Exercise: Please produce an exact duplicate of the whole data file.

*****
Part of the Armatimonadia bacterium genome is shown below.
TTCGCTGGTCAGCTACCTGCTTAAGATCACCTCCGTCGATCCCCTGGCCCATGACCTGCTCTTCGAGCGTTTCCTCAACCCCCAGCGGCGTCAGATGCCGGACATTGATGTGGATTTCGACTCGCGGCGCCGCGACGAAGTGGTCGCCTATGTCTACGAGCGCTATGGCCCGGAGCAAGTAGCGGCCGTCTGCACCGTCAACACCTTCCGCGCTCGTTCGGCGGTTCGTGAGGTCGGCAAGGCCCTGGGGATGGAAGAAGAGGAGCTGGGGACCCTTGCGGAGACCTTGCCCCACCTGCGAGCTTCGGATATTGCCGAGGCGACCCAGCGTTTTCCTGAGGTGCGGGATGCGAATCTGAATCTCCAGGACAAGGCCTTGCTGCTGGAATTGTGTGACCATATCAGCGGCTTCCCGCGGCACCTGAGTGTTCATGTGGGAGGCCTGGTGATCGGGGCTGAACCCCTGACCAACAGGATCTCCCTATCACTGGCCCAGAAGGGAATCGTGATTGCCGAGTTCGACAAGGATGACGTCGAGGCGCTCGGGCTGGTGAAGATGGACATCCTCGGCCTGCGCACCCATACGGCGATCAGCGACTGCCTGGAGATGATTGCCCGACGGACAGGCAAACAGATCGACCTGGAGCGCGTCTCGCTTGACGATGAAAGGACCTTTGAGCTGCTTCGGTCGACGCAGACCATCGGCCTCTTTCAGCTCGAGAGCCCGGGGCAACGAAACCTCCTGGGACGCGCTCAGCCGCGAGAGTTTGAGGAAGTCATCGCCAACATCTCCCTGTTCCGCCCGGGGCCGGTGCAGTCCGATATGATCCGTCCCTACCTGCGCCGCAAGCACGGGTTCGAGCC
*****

Part of the Armatimonadia bacterium genome is shown below.
TTCGCTGGTCAGCTACCTGCTTAAGATCACCTCCGTCGATCCCCTGGCCCATGACCTGCTCTTCGAGCGTTTCCTCAACCCCCAGCGGCGTCAGATGCCGGACATTGATGTGGATTTCGACTCGCGGCGCCGCGACGAAGTGGTCGCCTATGTCTACGAGCGCTATGGCCCGGAGCAAGTAGCGGCCGTCTGCACCGTCAACACCTTCCGCGCTCGTTCGGCGGTTCGTGAGGTCGGCAAGGCCCTGGGGATGGAAGAAGAGGAGCTGGGGACCCTTGCGGAGACCTTGCCCCACCTGCGAGCTTCGGATATTGCCGAGGCGACCCAGCGTTTTCCTGAGGTGCGGGATGCGAATCTGAATCTCCAGGACAAGGCCTTGCTGCTGGAATTGTGTGACCATATCAGCGGCTTCCCGCGGCACCTGAGTGTTCATGTGGGAGGCCTGGTGATCGGGGCTGAACCCCTGACCAACAGGATCTCCCTATCACTGGCCCAGAAGGGAATCGTGATTGCCGAGTTCGACAAGGATGACGTCGAGGCGCTCGGGCTGGTGAAGATGGACATCCTCGGCCTGCGCACCCATACGGCGATCAGCGACTGCCTGGAGATGATTGCCCGACGGACAGGCAAACAGATCGACCTGGAGCGCGTCTCGCTTGACGATGAAAGGACCTTTGAGCTGCTTCGGTCGACGCAGACCATCGGCCTCTTTCAGCTCGAGAGCCCGGGGCAACGAAACCTCCTGGGACGCGCTCAGCCGCGAGAGTTTGAGGAAGTCATCGCCAACATCTCCCTGTTCCGCCCGGGGCCGGTGCAGTCCGATATGATCCGTCCCTACCTGCGCCGCAAGCACGGGTTCGAGCC